The Heretic’s Daughter – Kathleen Kent

Posted 24 September, 2008 by Trish in Reading Nook, Review / 19 Comments


Title: The Heretic’s Daughter
Author: Kathleen Kent
Date Finished: Sept 23, 2008 #55
Pages: 332
Rating: 3/5

To be fair and honest and going to preface this by saying that I don’t think I would have been really drawn into any book I read this week, and so I’m not sure if it is the book or if it’s me that failed. When I came home from work on Friday and saw the book leaning against my front porch I was so excited I started it immediately. I read and read but was never really drawn into the book. The problem is that I can’t quite figure out why, which makes me wonder if it is simply me. The two reviewers below loved the book…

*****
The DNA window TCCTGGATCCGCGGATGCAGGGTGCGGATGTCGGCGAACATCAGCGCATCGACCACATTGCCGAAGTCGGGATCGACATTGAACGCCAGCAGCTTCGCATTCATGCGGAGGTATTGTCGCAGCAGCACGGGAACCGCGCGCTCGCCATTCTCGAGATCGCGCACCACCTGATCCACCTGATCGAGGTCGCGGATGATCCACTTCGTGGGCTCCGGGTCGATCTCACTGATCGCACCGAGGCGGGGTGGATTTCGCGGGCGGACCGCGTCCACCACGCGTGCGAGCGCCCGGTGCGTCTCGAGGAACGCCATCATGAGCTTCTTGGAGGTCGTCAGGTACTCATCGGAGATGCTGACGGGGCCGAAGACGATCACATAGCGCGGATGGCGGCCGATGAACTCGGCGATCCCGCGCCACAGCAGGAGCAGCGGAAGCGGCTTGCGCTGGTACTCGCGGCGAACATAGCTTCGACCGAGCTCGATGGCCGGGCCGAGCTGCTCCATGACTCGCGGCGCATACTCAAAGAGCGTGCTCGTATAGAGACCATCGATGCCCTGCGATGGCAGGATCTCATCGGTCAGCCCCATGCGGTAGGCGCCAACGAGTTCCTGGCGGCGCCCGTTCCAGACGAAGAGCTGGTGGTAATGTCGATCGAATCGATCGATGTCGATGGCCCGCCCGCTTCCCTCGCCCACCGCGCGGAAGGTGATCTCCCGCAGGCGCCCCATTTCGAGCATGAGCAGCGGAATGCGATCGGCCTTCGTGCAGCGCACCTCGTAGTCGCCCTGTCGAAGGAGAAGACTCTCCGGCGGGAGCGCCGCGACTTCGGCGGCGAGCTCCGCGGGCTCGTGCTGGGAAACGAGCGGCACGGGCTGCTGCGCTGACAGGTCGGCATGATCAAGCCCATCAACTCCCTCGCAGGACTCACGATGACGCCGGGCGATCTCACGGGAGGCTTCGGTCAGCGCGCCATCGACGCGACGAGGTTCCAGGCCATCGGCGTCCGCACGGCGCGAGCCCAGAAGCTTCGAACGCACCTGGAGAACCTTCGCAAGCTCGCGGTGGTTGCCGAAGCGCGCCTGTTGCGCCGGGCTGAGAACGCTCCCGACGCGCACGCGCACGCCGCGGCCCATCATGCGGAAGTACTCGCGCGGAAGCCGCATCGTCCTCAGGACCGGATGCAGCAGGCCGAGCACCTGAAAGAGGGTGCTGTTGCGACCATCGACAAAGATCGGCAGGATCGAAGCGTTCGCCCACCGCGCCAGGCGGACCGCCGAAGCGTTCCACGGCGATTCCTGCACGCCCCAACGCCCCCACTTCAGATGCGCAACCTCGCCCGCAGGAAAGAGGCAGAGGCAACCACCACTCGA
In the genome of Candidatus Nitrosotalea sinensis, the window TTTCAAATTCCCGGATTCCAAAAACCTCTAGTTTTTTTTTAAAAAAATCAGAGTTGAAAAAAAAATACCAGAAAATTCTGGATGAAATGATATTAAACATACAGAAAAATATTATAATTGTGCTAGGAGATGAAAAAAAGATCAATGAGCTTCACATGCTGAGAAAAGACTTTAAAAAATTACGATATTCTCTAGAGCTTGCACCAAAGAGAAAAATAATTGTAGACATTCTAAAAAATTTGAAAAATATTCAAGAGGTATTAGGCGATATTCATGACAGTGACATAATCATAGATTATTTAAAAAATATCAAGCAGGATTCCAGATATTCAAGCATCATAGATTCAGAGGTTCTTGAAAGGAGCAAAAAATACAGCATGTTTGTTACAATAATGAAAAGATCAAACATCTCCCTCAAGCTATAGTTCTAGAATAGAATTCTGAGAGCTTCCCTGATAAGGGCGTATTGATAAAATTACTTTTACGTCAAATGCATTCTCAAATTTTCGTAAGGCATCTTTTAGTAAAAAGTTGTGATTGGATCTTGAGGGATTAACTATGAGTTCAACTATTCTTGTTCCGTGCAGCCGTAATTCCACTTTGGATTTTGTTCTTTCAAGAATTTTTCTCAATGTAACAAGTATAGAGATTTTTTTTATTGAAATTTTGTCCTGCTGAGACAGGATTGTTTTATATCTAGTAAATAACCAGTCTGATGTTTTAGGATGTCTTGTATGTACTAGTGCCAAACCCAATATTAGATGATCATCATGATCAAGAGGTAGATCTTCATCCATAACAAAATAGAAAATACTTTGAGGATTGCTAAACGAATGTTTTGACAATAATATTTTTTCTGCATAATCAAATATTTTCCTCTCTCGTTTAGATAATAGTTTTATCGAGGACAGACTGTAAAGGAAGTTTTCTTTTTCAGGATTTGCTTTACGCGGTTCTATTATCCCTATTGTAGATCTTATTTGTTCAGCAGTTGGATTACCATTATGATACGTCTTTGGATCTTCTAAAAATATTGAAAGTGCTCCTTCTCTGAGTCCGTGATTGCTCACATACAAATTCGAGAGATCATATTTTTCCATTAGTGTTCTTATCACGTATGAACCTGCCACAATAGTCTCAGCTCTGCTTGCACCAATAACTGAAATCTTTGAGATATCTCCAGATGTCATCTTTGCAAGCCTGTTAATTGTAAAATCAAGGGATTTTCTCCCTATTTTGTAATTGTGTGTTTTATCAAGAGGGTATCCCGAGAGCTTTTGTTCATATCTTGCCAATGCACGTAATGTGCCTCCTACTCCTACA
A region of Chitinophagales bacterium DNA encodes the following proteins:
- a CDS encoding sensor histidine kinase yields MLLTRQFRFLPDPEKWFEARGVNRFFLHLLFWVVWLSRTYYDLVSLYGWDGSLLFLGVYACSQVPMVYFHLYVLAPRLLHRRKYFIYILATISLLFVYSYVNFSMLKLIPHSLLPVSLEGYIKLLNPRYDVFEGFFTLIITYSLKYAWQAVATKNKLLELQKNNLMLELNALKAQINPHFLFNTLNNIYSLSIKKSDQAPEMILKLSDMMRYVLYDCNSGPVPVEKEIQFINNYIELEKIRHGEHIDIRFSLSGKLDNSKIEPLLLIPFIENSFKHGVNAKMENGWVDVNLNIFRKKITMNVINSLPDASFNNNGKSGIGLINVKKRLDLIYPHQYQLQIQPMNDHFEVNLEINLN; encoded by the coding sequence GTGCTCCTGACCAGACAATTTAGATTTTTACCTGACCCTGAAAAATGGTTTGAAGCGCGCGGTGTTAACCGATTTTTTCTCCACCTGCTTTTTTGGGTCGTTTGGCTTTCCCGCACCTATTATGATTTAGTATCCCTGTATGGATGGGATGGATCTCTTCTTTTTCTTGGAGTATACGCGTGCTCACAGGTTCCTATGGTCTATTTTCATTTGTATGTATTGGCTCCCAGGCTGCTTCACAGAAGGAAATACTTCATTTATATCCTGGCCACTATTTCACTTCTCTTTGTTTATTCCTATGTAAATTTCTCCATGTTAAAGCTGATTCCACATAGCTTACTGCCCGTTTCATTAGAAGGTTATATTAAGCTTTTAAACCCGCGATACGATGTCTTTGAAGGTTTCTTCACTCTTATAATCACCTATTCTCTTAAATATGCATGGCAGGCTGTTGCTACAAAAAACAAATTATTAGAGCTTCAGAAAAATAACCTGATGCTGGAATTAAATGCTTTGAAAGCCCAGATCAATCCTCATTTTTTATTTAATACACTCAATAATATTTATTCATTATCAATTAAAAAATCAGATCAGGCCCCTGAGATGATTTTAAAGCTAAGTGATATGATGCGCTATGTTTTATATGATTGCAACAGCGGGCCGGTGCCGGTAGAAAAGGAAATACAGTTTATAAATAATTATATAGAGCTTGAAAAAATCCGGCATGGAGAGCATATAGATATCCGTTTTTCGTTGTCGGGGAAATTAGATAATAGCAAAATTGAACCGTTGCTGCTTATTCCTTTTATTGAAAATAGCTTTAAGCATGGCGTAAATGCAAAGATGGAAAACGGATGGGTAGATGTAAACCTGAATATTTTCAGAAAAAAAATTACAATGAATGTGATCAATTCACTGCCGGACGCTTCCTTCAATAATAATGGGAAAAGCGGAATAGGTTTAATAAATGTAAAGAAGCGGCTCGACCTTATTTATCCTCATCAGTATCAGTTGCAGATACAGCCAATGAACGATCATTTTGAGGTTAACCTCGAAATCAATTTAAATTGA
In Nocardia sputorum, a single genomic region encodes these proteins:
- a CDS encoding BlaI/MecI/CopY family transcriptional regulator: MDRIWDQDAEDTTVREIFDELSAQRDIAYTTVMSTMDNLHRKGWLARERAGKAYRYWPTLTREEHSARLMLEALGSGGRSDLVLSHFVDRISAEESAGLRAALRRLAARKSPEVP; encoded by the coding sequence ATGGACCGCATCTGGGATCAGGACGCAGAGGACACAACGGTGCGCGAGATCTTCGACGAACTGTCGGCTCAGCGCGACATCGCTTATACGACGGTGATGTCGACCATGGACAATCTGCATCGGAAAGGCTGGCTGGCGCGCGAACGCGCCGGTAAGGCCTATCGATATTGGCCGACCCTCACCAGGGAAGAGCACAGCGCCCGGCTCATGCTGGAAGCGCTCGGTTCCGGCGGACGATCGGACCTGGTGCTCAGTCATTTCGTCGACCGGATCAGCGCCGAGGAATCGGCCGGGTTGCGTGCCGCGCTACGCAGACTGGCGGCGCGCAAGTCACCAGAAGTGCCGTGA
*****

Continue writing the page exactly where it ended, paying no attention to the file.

The Heretic’s Daughter is set in the late 1690s in the settlements surrounding Boston. Well–you all know the basic story: Salem witch trials, heretics, people speaking against others, and finally witch hangings. The story is told through the eyes of young Sarah whose family has just been uprooted from their hometown as they unknowingly carry smallpox to their new residence. Along with the smallpox, there are several other incidents that make their neighbors wary of Sarah’s family and when the names start being called out for those who are witches, Sarah’s mother is one of the first to be called to trial.